The other day the Japan Times commented on our mess here, and the legacy of the postwar world, with impairment of democracy all around:

Taiwanese politics appears to be “boiling.” Scandals involving political leaders or their relatives have “heated” the political waters. Seen from the perspectives of democracy, freedom, human rights, the rule of law and justice — rather than from that of what effects the turmoil might have on Japan-Taiwan relations — it is not the political scandals themselves that are important but the way in which they are addressed and, in particular, whether there is strict adherence to judicial proceedings and how politicians take responsibility for their actions.

It is worth recalling that it took considerable time and countless trials and tribulations for democratic politics to become established in Taiwan. If democratization is the process of liberation from tyranny, authoritarianism and the legacy of feudalism, then one of the greatest trials for the people of Taiwan must surely have been the events leading up to World War II.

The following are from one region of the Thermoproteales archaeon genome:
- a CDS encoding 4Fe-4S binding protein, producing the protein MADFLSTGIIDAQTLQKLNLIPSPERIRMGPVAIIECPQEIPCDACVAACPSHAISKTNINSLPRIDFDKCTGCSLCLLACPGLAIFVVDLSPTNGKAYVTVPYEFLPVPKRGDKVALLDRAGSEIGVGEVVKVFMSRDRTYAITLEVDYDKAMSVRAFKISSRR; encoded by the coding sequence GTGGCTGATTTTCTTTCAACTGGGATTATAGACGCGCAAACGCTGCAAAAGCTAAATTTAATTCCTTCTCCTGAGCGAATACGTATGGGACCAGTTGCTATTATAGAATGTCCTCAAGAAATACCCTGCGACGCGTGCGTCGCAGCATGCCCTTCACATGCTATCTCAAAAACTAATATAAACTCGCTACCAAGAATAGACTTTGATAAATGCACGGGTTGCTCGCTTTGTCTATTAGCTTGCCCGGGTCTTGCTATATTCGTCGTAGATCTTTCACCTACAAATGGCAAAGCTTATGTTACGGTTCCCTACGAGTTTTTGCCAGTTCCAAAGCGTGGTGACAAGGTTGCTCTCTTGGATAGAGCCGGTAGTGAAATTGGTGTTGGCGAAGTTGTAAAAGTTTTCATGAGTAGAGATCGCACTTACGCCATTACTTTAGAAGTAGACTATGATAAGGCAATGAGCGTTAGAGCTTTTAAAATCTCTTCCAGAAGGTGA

As the Japanese empire strengthened its assimilation policies aimed at making Imperial subjects of the Taiwanese and other peoples under its rule, Taiwanese intellectuals faced a difficult dilemma. Some fell into line with the assimilation policies, others resisted, while yet others sought refuge in poetry and music. For this reason, while Japan’s defeat in World War II may on the surface have signified liberation from colonial rule, it was not necessarily clear what people were being liberated from in the true sense of the word.

Then came the rule of the Nationalists (Kuomintang). Basing its legitimacy on its resistance against Japanese rule and its anticommunism, the Kuomintang suppressed the Taiwanese democracy movement. When the Taiwanese people were finally freed from the oppression of the Kuomintang, they had to confront head-on the fundamental question of the nature of Taiwanese autonomy. The issue of “liberation” from the shackles of the past continues to linger in the minds of the Taiwanese….